ILW Focuses on Politics Behind Tactical Nukes

ILW Focuses on Politics Behind Tactical Nukes

Photo by: U.S. Capitol

A new paper from the Association of the U.S. Army’s Institute of Land Warfare looks at how politics in the 1950s influenced Army doctrine, particularly the shift to nuclear weapons.

Written by retired Army Lt. Col. David C. Rasmussen, an Afghanistan veteran and political scientist, the paper looks at the Eisenhower era when efforts were underway to reduce U.S. troop presence in Europe and cut defense spending by 30 percent, proposals resisted by then-Army Chief of Staff Gen. Matthew Ridgway.

“A Case Study of Politics and U.S. Army Doctrine: 1954 Field Manual 100-5: Operations” is part of ILW’s Land Warfare Paper series.

To offset the reductions, a compromise was offered to provide the Army with tactical nuclear weapons, something the service was already considering, Rasmussen writes, noting the Army had tested the ability to shoot a small tactical nuclear weapon from a cannon.

Rasmussen looks at the campaign promises made by President Dwight D. Eisenhower to end the Korean War and to prevent U.S. involvement in other wars, and to cut defense spending because Eisenhower, a retired Army general, thought big spending hurt the economy and eroded the American way of life.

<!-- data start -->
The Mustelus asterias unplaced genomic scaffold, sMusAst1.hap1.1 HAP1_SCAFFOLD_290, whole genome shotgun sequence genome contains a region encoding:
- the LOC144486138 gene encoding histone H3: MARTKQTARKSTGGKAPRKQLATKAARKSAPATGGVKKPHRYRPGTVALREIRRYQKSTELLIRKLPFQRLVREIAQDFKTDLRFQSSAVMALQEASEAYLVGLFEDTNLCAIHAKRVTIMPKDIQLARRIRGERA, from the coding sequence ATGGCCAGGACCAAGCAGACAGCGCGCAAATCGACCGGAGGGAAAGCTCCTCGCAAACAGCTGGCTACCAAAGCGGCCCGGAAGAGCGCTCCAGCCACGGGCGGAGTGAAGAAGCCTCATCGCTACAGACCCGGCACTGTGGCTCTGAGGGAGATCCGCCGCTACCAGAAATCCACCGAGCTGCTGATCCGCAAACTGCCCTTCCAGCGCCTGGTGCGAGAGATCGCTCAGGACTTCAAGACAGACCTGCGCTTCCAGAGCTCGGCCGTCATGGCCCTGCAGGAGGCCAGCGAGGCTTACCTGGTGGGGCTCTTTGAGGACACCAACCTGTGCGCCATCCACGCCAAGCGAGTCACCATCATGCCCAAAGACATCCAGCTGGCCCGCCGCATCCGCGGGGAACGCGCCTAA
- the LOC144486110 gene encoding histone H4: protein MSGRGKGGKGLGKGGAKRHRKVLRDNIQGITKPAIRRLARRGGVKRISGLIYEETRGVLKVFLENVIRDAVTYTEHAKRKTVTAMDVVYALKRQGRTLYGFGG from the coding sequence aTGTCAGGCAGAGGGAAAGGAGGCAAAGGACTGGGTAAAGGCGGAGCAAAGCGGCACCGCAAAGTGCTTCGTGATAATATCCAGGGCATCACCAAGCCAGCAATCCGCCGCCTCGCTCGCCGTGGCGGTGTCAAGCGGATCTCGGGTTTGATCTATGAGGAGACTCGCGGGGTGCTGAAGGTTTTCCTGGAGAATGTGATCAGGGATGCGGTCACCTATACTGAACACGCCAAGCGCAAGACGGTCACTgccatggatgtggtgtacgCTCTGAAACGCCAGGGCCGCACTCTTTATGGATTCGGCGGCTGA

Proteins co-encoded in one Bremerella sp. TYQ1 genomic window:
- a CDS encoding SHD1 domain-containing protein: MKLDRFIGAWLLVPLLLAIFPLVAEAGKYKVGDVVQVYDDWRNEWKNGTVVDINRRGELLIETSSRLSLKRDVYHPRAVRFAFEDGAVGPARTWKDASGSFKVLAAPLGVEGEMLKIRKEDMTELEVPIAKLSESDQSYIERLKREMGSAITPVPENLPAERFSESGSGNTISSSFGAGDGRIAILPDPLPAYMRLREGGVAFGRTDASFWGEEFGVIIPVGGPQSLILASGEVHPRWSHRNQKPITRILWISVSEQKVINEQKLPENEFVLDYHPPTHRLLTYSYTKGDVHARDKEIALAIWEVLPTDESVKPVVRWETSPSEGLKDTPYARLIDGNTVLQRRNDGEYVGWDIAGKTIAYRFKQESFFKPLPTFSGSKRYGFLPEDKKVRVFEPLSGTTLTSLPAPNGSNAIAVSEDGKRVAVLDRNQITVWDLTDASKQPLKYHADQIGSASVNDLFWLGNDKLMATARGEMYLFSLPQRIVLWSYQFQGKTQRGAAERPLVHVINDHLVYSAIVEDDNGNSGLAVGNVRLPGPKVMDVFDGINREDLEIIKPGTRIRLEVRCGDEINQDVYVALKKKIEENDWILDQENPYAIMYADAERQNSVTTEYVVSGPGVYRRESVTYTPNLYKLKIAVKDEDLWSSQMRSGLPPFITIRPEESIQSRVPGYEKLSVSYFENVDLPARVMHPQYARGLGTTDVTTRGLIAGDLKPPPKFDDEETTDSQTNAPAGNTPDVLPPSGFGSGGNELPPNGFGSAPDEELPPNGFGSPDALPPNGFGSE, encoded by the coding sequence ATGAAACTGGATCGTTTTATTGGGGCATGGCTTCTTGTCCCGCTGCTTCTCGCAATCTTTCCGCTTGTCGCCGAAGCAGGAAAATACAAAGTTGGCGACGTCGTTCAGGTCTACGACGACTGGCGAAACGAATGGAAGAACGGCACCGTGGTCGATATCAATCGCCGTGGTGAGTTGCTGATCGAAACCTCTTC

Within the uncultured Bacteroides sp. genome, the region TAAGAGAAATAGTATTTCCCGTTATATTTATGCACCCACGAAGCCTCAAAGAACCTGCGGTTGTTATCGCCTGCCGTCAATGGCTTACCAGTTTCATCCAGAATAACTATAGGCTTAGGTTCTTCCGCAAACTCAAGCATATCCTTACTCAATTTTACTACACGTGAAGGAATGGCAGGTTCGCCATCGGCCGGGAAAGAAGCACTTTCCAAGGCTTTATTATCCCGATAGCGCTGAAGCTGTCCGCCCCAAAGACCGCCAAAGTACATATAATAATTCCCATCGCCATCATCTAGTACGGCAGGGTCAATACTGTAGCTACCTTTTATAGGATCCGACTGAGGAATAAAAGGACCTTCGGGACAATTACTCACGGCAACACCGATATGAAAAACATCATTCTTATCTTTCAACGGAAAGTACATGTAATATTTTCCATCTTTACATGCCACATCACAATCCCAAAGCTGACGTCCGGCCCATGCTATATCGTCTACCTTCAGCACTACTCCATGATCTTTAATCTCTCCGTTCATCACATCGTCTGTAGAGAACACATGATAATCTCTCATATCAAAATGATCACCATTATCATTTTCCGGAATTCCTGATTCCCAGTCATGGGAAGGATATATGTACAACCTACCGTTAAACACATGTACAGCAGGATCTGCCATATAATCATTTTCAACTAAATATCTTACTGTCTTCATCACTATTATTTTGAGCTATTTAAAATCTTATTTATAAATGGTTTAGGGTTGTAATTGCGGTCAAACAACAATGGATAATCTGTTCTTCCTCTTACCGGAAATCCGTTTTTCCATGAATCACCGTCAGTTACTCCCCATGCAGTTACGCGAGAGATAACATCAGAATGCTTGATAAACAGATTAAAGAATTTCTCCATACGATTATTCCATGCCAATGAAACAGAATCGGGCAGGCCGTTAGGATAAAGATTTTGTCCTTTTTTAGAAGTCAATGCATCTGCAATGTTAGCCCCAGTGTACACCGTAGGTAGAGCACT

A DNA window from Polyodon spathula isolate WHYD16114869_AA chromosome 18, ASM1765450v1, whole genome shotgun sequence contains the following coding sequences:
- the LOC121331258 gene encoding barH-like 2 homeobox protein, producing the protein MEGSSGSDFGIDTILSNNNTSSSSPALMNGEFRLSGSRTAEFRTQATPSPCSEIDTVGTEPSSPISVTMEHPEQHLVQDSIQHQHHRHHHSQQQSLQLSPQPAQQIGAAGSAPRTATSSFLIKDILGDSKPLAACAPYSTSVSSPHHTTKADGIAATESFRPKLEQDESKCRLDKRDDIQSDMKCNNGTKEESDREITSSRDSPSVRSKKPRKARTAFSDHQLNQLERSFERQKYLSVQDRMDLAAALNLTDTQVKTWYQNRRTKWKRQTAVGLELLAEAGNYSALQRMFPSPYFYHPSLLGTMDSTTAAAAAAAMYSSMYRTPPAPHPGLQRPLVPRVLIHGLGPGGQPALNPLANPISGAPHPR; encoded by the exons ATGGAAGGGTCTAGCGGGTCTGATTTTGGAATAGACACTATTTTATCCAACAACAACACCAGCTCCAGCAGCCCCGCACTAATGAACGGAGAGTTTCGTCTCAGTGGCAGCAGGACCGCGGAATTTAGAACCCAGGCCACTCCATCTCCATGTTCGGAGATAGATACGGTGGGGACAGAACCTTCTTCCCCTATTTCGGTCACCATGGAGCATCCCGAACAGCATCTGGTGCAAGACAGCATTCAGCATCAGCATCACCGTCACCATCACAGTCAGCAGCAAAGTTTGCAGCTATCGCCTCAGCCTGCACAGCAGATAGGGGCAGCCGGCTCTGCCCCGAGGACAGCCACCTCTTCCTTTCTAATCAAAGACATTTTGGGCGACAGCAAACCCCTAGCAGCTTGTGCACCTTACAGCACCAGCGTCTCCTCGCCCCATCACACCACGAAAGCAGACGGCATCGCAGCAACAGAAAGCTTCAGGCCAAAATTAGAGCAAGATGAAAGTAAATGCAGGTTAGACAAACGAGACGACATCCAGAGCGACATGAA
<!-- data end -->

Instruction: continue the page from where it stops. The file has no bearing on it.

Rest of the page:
“An economy and society increasingly burdened by and geared toward a permanent war footing could only result in what Eisenhower referred to as a ‘garrison state.’ He was describing a society in which personal freedom, liberty and economic opportunity were permanently subordinated to the needs of security,” Rasmussen writes. Eisenhower viewed this as “something that would eventually destroy liberty and prosperity—the very ideals Americans were trying to defend.”

The Army’s doctrine changed to adopt the employment of tactical nuclear weapons, something Rasmussen says was the result of this pressure to cut. “The timing of administrative decisions to reduce Army resources is highly congruent with the Army’s doctrinal shift in September 1954.

“If the administration had decided not to allow the Army to employ tactical nuclear weapons, the Army would not have had any reason to incorporate them into its doctrine,” Rasmussen writes.

The full paper is available here: